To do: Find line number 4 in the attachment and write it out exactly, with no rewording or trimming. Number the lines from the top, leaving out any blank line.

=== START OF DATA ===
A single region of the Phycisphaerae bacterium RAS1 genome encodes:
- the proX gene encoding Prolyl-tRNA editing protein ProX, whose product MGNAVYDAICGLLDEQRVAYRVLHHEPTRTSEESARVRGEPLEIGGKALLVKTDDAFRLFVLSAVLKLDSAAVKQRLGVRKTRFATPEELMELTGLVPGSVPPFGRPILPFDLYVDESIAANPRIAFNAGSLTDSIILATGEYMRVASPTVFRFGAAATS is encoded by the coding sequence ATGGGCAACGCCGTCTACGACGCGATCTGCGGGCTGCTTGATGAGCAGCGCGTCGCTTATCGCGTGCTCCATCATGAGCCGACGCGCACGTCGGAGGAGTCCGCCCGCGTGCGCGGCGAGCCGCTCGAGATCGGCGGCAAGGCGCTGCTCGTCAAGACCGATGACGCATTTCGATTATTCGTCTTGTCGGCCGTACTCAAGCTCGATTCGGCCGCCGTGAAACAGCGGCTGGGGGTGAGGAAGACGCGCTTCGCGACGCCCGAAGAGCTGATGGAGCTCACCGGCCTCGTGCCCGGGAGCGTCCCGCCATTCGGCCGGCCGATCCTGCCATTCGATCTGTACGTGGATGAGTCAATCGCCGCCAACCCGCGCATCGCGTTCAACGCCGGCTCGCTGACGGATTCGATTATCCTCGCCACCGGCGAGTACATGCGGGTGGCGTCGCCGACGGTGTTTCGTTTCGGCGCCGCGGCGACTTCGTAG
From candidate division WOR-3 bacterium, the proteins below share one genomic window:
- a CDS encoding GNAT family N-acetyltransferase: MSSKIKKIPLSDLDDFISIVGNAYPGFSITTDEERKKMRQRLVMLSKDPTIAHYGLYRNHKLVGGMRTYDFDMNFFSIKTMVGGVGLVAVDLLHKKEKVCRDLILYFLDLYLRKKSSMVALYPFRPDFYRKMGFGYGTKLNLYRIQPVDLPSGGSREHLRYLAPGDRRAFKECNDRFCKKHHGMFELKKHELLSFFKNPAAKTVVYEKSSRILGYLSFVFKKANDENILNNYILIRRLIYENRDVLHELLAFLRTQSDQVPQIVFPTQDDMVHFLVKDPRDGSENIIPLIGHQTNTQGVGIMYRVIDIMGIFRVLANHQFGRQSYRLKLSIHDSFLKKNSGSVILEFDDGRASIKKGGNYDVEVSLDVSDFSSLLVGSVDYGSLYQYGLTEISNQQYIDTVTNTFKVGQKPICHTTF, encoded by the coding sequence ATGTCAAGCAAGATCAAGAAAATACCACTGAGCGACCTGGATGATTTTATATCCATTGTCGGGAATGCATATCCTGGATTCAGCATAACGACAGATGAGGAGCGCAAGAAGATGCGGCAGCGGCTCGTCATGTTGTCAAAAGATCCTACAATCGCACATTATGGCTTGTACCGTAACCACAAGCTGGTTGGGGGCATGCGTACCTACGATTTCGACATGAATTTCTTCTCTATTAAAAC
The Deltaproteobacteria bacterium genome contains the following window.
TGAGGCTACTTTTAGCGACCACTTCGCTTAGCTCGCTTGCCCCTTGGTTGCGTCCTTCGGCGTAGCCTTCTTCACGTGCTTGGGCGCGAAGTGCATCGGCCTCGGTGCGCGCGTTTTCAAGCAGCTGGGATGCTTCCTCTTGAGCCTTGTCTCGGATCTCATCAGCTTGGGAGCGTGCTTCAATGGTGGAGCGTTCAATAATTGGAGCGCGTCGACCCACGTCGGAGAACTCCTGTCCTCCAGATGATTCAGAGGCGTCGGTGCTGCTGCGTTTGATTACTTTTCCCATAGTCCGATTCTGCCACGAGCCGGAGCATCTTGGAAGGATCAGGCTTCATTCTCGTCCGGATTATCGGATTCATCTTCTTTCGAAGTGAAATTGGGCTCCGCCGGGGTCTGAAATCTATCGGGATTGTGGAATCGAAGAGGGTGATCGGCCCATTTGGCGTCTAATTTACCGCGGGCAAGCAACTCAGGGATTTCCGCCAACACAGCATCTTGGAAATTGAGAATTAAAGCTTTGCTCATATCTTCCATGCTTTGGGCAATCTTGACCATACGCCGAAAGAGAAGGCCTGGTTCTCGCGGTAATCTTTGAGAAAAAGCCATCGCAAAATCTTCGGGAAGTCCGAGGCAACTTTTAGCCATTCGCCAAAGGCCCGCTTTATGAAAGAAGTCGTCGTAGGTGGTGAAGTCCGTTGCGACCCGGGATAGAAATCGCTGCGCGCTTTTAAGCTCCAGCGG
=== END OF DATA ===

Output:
- a CDS encoding GNAT family N-acetyltransferase: MSSKIKKIPLSDLDDFISIVGNAYPGFSITTDEERKKMRQRLVMLSKDPTIAHYGLYRNHKLVGGMRTYDFDMNFFSIKTMVGGVGLVAVDLLHKKEKVCRDLILYFLDLYLRKKSSMVALYPFRPDFYRKMGFGYGTKLNLYRIQPVDLPSGGSREHLRYLAPGDRRAFKECNDRFCKKHHGMFELKKHELLSFFKNPAAKTVVYEKSSRILGYLSFVFKKANDENILNNYILIRRLIYENRDVLHELLAFLRTQSDQVPQIVFPTQDDMVHFLVKDPRDGSENIIPLIGHQTNTQGVGIMYRVIDIMGIFRVLANHQFGRQSYRLKLSIHDSFLKKNSGSVILEFDDGRASIKKGGNYDVEVSLDVSDFSSLLVGSVDYGSLYQYGLTEISNQQYIDTVTNTFKVGQKPICHTTF, encoded by the coding sequence ATGTCAAGCAAGATCAAGAAAATACCACTGAGCGACCTGGATGATTTTATATCCATTGTCGGGAATGCATATCCTGGATTCAGCATAACGACAGATGAGGAGCGCAAGAAGATGCGGCAGCGGCTCGTCATGTTGTCAAAAGATCCTACAATCGCACATTATGGCTTGTACCGTAACCACAAGCTGGTTGGGGGCATGCGTACCTACGATTTCGACATGAATTTCTTCTCTATTAAAAC